As Verizon changes its policies for the worse with lengthier timeframes to upgrade, customers are fighting back and petitioning the company to drop contracts altogether. Using T-Mobile’s new Simple Choice approach as a basis for the argument, Mike Beauchamp is gathering signatures by the truckload.
In one sense, Verizon is already taking at least a step in the right direction even as they extend upgrade rules by allowing device payment plans on smartphones later this year.
Customers also have the option of purchasing a phone at full price at any point before their contract expires and beginning April 21, some devices will be available for purchase through the Verizon Wireless Device Payment Plan.
The bottom line in Beauchamp’s argument is exactly what you would expect, that contracts are the root of all evil. Ok so that’s only partially true, but Beauchamp does argue that as devices roll out faster than our two-year contracts end, we’re stuck with outdated equipment time and time again as we wait for two years to come up. As for how T-Mobile is handling their new Simple Choice plans, Beauchamp highlights:
Under this model, you’re paying full MSRP for your device, so your carrier has no vested interest in making back that subsidy (discounted phone price they gave you up front) over the span of your contract. If anything, they’re even more incentivized to continue maintaining and improving the quality of their network to keep you as a customer, instead of relying on the fact that you’re tied into a multi-year contract which forces you to say.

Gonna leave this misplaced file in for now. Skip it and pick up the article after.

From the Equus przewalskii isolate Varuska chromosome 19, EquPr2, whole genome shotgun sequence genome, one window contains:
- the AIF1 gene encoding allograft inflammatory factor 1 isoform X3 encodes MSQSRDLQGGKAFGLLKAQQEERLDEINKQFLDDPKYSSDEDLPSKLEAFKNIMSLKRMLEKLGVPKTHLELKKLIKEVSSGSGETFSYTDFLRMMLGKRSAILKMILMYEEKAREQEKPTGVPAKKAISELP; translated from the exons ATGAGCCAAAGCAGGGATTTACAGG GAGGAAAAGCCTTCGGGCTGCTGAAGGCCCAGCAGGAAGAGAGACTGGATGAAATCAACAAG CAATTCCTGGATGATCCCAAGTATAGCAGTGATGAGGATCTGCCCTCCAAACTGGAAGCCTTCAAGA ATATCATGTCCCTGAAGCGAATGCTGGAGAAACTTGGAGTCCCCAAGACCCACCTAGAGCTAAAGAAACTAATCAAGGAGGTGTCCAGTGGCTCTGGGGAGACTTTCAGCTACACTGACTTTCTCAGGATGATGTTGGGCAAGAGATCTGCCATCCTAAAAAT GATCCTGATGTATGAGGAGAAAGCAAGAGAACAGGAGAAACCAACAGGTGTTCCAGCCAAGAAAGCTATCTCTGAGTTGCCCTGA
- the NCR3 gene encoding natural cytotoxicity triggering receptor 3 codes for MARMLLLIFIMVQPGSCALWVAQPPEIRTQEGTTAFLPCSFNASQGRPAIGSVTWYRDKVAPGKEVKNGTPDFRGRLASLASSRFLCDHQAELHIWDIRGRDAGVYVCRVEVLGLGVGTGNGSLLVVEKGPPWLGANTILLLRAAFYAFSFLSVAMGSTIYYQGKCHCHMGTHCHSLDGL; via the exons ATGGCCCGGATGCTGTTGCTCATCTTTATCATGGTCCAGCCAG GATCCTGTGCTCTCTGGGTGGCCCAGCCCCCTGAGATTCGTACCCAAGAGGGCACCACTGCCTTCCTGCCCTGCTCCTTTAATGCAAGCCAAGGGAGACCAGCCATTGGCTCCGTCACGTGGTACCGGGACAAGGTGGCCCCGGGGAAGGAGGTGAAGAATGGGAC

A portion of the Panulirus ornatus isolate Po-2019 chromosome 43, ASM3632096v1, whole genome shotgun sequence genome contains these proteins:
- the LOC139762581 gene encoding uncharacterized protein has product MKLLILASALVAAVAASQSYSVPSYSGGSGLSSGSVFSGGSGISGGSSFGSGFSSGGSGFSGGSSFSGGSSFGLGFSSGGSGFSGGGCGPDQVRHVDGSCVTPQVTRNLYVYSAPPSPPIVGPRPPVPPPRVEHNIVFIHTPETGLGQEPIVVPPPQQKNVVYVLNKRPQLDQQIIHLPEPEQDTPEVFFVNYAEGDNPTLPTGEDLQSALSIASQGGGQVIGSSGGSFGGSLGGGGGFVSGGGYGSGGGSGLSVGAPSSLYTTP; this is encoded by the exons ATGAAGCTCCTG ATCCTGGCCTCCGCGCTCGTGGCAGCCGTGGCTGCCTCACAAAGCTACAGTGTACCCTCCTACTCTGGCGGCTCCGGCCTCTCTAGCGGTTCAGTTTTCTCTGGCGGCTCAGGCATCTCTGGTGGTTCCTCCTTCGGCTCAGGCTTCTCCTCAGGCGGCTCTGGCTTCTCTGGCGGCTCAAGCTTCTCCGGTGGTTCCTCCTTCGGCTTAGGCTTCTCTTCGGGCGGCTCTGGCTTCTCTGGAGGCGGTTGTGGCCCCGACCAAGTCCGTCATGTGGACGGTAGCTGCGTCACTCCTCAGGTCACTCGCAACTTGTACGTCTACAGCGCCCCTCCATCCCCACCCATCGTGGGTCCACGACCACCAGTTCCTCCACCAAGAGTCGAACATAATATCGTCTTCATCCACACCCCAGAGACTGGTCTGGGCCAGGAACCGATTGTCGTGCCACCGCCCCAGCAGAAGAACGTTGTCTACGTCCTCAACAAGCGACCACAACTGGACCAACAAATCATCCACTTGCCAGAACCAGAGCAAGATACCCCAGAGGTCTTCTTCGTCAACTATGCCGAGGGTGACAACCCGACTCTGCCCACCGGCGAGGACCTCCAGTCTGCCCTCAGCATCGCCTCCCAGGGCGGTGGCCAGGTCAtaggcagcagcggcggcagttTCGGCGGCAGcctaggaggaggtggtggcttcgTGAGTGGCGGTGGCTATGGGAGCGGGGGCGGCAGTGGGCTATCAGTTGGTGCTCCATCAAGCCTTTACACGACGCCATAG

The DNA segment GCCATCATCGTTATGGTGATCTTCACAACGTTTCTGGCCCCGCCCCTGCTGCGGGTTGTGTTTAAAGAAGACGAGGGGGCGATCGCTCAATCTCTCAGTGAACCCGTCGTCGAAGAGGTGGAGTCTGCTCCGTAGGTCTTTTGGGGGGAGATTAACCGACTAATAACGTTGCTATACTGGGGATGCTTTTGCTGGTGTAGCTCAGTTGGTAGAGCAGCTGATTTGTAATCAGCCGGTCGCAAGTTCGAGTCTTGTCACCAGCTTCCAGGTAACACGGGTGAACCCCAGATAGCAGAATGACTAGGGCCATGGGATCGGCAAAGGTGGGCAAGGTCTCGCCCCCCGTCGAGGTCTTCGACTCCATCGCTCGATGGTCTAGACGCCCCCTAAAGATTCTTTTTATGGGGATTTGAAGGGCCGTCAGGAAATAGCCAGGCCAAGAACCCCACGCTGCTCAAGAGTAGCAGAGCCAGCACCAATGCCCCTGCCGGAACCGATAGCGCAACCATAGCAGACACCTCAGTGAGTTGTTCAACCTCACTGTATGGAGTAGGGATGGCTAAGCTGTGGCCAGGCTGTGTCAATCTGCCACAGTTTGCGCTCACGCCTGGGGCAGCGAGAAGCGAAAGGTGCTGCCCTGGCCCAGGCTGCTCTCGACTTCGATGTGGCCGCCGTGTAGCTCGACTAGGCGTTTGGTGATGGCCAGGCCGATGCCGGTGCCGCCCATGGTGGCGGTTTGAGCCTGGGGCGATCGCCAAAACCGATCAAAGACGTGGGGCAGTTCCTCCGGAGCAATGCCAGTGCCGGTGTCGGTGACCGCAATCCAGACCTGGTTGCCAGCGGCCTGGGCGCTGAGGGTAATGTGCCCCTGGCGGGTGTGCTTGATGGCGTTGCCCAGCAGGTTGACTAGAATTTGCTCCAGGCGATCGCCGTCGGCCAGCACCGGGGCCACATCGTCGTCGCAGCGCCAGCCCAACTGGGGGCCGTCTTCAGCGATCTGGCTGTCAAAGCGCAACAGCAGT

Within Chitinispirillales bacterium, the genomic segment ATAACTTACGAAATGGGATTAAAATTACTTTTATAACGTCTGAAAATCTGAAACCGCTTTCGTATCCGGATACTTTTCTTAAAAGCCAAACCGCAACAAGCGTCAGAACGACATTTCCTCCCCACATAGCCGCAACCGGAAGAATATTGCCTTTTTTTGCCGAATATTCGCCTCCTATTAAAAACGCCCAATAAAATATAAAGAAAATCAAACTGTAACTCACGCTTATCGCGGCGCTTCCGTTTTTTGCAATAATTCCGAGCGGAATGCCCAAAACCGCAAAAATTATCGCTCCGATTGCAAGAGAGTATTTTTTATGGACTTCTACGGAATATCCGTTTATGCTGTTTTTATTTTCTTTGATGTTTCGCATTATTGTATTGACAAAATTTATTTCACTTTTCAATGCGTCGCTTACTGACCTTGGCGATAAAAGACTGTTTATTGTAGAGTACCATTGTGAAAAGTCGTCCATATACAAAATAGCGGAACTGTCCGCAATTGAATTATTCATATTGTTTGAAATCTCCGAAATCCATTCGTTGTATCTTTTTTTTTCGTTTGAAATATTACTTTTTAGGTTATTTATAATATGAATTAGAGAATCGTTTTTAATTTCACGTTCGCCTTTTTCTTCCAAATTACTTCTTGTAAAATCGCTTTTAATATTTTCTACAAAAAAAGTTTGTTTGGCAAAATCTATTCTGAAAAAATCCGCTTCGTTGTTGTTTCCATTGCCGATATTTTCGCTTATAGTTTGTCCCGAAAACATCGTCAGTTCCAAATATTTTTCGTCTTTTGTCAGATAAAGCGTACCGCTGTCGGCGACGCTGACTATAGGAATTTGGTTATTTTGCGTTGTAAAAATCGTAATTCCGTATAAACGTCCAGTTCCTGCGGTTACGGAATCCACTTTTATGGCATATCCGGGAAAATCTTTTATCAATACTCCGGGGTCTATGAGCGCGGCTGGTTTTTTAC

Beauchamp concludes that getting rid of contracts is a win for customers, something T-Mobile’s newly minted CEO John Legere has expressed, often in vulgar detail. “Getting rid of carrier contracts is a win for customers.” That’s very true and while I’m not thrilled about the idea that it takes 100,000+ signatures for a company to finally realize their customers deserve better, I’m glad to see Verizon customers take matters into their own hands.
So, if you’re asking why I’m posting this this morning, it’s because now T-Mobile has the advantage of being the only national carrier to attempt a paradigm shift away from the industry. Verizon customers, to date 94,110 of them which admittedly makes up less than 1% of Verizon’s total customer base see that T-Mobile is moving in the right direction. These are the customers T-Mobile needs to continue to work to gain. As Verizon is typically the most rigid and disciplined of all US carriers, the percentage likelihood they will give this petition any real consideration is somewhere in the single digits. Perhaps T-Mobile should focus on Verizon customers and highlight the next upgrade rules against T-Mobile’s upgrade when you pay off your device policy. T-Mobile has the advantage now and it’s clear that wireless customers deserve better and want better and now is the time for T-Mobile to strike, while the metaphorical iron is hot.